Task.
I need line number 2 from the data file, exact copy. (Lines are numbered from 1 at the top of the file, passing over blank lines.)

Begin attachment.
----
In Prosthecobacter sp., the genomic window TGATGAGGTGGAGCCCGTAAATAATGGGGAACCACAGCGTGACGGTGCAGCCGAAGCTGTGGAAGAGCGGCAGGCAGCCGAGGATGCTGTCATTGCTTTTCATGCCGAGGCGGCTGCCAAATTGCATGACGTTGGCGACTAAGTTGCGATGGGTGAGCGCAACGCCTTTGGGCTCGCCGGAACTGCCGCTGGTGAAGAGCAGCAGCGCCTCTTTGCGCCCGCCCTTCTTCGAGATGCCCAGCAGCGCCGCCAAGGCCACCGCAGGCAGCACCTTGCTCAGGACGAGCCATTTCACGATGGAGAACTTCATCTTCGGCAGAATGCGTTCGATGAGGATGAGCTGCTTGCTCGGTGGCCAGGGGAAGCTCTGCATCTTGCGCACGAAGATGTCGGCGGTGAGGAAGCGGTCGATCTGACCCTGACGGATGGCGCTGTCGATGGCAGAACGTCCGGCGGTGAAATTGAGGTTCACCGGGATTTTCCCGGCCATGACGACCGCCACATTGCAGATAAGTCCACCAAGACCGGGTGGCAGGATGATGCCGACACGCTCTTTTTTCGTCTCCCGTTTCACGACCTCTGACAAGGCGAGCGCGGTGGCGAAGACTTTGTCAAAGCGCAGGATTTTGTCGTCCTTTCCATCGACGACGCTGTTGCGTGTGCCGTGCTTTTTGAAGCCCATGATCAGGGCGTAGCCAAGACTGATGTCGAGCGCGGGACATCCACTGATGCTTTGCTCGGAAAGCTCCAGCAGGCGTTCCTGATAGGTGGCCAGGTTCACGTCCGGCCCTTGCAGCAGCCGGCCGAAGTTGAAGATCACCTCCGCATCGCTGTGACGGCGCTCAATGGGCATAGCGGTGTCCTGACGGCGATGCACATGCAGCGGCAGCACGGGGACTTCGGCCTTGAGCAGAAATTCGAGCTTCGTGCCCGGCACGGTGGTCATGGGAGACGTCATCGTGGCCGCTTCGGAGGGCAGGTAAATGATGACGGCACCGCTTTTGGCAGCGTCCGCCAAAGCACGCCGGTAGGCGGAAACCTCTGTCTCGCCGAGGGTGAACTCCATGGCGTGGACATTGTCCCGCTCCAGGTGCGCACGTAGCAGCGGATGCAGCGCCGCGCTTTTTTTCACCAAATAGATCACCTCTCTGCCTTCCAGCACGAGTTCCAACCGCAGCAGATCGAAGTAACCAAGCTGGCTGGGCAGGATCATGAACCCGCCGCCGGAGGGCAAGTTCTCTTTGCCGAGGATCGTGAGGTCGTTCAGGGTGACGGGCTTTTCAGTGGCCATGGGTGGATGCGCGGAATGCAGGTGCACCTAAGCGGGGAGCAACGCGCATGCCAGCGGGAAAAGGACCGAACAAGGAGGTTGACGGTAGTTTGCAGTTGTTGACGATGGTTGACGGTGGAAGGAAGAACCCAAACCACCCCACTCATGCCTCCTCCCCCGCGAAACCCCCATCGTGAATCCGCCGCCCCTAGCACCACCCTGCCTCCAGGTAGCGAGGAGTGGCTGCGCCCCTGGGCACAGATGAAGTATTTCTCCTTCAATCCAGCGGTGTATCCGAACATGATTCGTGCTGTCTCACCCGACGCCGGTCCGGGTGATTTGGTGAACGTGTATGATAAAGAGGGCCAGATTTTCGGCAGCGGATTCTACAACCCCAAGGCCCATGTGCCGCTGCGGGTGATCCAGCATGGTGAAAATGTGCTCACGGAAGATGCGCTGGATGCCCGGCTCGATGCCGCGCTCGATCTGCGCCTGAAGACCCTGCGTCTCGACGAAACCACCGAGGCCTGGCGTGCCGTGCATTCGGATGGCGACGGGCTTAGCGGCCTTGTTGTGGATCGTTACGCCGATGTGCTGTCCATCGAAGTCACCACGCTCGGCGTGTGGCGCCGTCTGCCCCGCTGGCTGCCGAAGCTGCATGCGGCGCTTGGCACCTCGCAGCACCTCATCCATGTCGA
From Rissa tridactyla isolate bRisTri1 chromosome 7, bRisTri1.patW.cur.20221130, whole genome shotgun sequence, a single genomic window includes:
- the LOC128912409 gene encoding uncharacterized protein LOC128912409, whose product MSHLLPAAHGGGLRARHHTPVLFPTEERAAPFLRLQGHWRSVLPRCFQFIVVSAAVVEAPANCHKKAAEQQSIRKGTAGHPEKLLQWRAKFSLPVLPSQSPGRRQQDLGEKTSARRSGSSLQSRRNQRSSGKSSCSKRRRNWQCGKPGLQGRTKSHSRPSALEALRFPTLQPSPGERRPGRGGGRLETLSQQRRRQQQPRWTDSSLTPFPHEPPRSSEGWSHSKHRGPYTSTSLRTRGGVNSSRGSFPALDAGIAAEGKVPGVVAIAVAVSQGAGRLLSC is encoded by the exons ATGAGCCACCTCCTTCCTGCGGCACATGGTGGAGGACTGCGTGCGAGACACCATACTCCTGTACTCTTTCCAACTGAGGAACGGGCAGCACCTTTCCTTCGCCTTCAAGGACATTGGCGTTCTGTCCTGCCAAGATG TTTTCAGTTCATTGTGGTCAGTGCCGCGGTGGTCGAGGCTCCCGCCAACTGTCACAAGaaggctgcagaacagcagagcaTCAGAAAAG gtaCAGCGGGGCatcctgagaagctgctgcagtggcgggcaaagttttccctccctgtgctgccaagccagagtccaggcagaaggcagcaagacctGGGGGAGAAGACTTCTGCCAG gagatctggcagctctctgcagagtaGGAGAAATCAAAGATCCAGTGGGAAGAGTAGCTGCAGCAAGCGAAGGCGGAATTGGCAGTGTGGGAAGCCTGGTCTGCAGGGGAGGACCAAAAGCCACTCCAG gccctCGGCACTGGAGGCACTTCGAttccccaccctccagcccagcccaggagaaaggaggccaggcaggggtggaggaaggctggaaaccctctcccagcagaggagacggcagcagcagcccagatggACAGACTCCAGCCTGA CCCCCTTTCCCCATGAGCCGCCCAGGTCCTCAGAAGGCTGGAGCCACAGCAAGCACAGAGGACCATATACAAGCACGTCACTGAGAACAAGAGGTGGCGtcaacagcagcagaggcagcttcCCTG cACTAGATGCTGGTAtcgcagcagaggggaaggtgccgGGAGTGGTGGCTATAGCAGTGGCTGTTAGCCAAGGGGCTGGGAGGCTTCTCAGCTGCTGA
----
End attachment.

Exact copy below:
From Rissa tridactyla isolate bRisTri1 chromosome 7, bRisTri1.patW.cur.20221130, whole genome shotgun sequence, a single genomic window includes: